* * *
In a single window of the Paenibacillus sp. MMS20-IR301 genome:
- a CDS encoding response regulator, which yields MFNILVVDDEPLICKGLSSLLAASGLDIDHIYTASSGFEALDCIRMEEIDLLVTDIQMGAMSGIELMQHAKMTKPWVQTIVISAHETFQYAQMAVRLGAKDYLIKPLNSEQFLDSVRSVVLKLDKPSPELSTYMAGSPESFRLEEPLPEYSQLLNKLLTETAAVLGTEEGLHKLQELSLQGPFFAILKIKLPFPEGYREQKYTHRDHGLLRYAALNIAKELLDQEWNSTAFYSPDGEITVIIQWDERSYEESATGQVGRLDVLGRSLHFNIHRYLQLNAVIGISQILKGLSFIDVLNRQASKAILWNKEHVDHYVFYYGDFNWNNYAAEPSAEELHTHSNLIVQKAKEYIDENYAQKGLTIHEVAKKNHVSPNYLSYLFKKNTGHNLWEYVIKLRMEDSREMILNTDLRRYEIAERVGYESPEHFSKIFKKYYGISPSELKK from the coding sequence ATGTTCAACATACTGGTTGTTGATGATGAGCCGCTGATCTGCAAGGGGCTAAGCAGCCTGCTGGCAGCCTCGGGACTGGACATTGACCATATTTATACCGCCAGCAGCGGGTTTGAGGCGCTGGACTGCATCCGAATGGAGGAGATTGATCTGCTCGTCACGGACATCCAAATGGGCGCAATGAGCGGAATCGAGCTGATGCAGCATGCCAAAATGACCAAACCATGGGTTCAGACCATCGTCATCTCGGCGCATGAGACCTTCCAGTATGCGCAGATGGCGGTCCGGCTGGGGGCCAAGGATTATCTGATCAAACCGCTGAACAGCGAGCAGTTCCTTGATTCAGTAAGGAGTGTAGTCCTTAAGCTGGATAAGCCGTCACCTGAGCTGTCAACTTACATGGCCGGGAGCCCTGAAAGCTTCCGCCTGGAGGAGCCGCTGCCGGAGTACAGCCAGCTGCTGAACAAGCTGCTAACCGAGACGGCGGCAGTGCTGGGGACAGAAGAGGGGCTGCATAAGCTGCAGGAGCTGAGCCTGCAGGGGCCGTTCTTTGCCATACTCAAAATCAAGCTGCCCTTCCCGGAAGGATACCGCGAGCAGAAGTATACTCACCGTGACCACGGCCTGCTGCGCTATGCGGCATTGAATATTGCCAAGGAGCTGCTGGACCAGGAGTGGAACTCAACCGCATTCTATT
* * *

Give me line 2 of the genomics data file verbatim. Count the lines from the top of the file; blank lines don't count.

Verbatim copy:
- a CDS encoding response regulator, which yields MFNILVVDDEPLICKGLSSLLAASGLDIDHIYTASSGFEALDCIRMEEIDLLVTDIQMGAMSGIELMQHAKMTKPWVQTIVISAHETFQYAQMAVRLGAKDYLIKPLNSEQFLDSVRSVVLKLDKPSPELSTYMAGSPESFRLEEPLPEYSQLLNKLLTETAAVLGTEEGLHKLQELSLQGPFFAILKIKLPFPEGYREQKYTHRDHGLLRYAALNIAKELLDQEWNSTAFYSPDGEITVIIQWDERSYEESATGQVGRLDVLGRSLHFNIHRYLQLNAVIGISQILKGLSFIDVLNRQASKAILWNKEHVDHYVFYYGDFNWNNYAAEPSAEELHTHSNLIVQKAKEYIDENYAQKGLTIHEVAKKNHVSPNYLSYLFKKNTGHNLWEYVIKLRMEDSREMILNTDLRRYEIAERVGYESPEHFSKIFKKYYGISPSELKK from the coding sequence ATGTTCAACATACTGGTTGTTGATGATGAGCCGCTGATCTGCAAGGGGCTAAGCAGCCTGCTGGCAGCCTCGGGACTGGACATTGACCATATTTATACCGCCAGCAGCGGGTTTGAGGCGCTGGACTGCATCCGAATGGAGGAGATTGATCTGCTCGTCACGGACATCCAAATGGGCGCAATGAGCGGAATCGAGCTGATGCAGCATGCCAAAATGACCAAACCATGGGTTCAGACCATCGTCATCTCGGCGCATGAGACCTTCCAGTATGCGCAGATGGCGGTCCGGCTGGGGGCCAAGGATTATCTGATCAAACCGCTGAACAGCGAGCAGTTCCTTGATTCAGTAAGGAGTGTAGTCCTTAAGCTGGATAAGCCGTCACCTGAGCTGTCAACTTACATGGCCGGGAGCCCTGAAAGCTTCCGCCTGGAGGAGCCGCTGCCGGAGTACAGCCAGCTGCTGAACAAGCTGCTAACCGAGACGGCGGCAGTGCTGGGGACAGAAGAGGGGCTGCATAAGCTGCAGGAGCTGAGCCTGCAGGGGCCGTTCTTTGCCATACTCAAAATCAAGCTGCCCTTCCCGGAAGGATACCGCGAGCAGAAGTATACTCACCGTGACCACGGCCTGCTGCGCTATGCGGCATTGAATATTGCCAAGGAGCTGCTGGACCAGGAGTGGAACTCAACCGCATTCTATT